Last week, Sen. Pat Roberts, chairman of the US Senate Committee on Agriculture, Nutrition and Forestry, presented to the Senate his amendment to repeal mandatory country-of-origin-labeling (COOL) requirements for beef, pork and chicken to prevent Canada and Mexico from imposing billions of dollars in retaliatory tariffs on the US economy.
Roberts urged his colleagues to support the repeal or risk facing $3.2 billion in tariffs being applied to US exports. “This debate isn’t about the merits of a particular labeling program or our opinions about how our beef or pork or chicken should be sold,” Roberts said. “No, this debate is about a simple fact, and facts are stubborn things. Whether you support COOL or oppose COOL, the fact is retaliation is coming unless the Senate acts to stop this program that the WTO [World Trade Organization] has found to be discriminatory.”
The COOL law would require a label to be placed on meat packages detailing where an animal was born, raised and slaughtered. Consumer groups lobbied for the rule, but Canada and Mexico complained about it to the WTO, which sided with them.
The US House of Representatives voted in June to repeal COOL requirements for beef, pork and chicken. Under threats of trade retaliation from Mexico and Canada, the Country of Origin Labeling Amendments Act was passed by a vote of 300-131. The WTO had previously ruled the labeling requirements were discriminatory against both the US border countries, which said they would seek to impose tariffs worth billions on American products. This recent WTO ruling was the fourth and final decision on the law. In its three previous decisions, WTO ruled against the COOL law.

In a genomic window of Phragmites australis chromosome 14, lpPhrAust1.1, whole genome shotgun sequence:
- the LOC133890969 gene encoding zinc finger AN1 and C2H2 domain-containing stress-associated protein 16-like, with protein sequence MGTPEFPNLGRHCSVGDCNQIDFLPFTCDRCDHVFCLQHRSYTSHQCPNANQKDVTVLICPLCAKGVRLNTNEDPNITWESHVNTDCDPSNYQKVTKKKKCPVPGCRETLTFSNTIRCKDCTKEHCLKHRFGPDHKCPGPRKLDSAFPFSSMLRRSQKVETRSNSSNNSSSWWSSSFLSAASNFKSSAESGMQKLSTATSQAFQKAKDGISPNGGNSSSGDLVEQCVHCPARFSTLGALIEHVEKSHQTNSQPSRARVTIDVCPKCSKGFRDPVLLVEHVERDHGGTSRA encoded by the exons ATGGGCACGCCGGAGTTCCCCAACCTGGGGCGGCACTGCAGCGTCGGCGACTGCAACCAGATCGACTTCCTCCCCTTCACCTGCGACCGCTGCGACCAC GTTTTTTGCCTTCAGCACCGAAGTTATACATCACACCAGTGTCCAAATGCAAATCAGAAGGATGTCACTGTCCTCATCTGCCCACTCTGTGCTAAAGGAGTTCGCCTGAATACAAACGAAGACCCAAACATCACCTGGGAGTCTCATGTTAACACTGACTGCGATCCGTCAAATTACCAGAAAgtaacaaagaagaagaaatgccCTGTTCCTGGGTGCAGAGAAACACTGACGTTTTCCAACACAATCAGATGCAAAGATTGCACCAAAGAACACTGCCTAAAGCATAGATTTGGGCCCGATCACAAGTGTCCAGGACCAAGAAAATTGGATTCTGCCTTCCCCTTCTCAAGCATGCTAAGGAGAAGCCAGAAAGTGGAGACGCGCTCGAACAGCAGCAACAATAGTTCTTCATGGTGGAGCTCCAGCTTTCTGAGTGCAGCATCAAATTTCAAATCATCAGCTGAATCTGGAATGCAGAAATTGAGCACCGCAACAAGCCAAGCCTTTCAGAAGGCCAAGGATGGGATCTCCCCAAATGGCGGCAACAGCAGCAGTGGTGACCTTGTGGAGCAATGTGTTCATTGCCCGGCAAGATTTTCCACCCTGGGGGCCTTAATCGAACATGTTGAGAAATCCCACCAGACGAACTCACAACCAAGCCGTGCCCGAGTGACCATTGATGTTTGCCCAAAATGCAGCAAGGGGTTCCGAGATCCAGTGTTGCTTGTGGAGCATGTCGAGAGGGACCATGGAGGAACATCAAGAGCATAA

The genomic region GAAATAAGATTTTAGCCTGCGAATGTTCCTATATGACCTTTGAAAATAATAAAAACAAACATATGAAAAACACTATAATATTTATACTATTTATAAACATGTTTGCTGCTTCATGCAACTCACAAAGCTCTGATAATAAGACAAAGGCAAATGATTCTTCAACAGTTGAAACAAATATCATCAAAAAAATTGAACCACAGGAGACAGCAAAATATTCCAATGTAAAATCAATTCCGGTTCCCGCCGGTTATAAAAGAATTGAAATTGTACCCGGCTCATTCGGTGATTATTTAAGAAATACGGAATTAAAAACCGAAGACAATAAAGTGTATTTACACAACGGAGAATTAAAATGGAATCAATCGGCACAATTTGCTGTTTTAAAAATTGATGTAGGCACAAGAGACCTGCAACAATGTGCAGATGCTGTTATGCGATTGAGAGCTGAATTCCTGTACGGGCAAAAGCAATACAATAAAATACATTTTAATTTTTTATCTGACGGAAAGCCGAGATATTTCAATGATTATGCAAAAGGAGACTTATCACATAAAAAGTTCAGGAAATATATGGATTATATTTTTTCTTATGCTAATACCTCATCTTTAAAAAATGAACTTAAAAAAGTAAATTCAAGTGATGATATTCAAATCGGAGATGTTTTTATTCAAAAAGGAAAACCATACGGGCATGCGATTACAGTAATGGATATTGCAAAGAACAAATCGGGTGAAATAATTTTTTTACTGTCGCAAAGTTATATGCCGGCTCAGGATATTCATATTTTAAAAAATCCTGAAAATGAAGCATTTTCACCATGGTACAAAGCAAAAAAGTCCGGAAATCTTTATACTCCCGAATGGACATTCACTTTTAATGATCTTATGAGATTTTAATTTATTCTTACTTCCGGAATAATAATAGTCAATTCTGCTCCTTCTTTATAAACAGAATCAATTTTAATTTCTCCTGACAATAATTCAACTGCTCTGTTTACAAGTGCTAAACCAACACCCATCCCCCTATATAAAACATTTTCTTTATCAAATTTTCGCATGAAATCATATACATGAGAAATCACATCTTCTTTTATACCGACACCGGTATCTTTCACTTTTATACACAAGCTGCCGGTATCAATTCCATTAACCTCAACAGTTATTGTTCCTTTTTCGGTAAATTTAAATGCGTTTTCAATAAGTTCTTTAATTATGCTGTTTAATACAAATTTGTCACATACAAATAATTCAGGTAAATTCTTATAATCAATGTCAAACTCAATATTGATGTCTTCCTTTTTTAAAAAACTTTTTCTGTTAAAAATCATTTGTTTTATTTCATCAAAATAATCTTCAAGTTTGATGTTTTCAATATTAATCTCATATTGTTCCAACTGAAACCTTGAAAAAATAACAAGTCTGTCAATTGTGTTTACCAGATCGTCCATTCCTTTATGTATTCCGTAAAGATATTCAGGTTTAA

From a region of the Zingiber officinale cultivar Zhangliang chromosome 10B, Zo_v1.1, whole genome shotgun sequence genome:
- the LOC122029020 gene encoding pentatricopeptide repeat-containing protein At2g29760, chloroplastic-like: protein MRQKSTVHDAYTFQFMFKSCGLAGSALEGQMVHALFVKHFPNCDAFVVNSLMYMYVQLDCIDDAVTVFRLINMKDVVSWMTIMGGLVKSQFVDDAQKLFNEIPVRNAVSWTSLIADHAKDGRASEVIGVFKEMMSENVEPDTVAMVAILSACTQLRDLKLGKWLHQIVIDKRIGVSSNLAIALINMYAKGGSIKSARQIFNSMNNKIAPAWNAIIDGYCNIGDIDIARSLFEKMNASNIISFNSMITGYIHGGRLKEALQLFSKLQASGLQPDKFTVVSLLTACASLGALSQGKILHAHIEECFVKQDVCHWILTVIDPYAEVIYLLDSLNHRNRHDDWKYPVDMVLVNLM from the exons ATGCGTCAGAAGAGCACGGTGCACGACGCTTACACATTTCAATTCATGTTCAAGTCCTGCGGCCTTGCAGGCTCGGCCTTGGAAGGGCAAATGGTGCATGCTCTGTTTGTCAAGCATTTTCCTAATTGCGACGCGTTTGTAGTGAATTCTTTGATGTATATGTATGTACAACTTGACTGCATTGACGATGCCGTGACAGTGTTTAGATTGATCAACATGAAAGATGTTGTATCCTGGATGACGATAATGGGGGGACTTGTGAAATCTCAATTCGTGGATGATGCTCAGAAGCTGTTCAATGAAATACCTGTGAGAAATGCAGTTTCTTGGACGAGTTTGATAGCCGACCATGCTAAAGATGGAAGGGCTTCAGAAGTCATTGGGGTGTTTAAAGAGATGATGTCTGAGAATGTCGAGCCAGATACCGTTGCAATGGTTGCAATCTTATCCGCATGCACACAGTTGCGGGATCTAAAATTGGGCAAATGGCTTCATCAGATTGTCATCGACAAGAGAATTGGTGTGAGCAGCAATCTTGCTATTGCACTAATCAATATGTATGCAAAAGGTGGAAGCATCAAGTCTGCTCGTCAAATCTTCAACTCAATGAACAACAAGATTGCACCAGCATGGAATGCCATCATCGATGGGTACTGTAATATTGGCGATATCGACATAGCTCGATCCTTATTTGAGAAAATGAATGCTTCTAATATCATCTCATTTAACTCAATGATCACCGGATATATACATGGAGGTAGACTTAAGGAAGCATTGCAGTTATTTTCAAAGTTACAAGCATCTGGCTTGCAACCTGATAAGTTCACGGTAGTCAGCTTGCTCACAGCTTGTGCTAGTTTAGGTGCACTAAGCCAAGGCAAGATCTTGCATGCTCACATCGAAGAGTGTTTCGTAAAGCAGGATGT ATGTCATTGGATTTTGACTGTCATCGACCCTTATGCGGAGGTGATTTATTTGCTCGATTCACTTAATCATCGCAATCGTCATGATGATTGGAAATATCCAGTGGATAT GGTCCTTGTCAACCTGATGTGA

Recently, Canada’s Agriculture Minister Gerry Ritz and International Trade Minister Ed Fast issued a joint statement on the COOL law saying, “The US Senate must follow the lead of the House of Representatives and put forward legislation that repeals COOL once and for all. The only acceptable outcome remains for the United States to repeal COOL or face $3 billion in annual retaliation. Canada will continue to stand up for the rights of our cattle and hog producers to ensure this harm is ended and to restore the value of our highly integrated North American livestock market.” According to Roberts, Florida, Illinois, Iowa, Michigan, Minnesota, New Jersey, New York, Pennsylvania, Texas, Washington and Wisconsin each have $1 billion in exports that would be at risk for Canadian retaliation.
The US Senate has debated COOL for years, but it remains a divisive issue. Solutions hoping to appease all parties have been considered, though Roberts says the WTO decision means a repeal is likely the only way to avoid retaliation. The North American Meat Institute threw its support behind Roberts, adding that a full and simple repeal is essential.
“The House of Representatives recognized this fact and passed a straightforward repeal, HR 2393, by a vote of 300-131,” says Barry Carpenter, NAMI president and CEO. “Chairman Roberts has shown leadership by acknowledging this reality with his amendment. We can’t afford to waste precious time debating proposals other than a full and simple repeal. Anything else jeopardizes important segments of the US economy and ultimately our consumers.”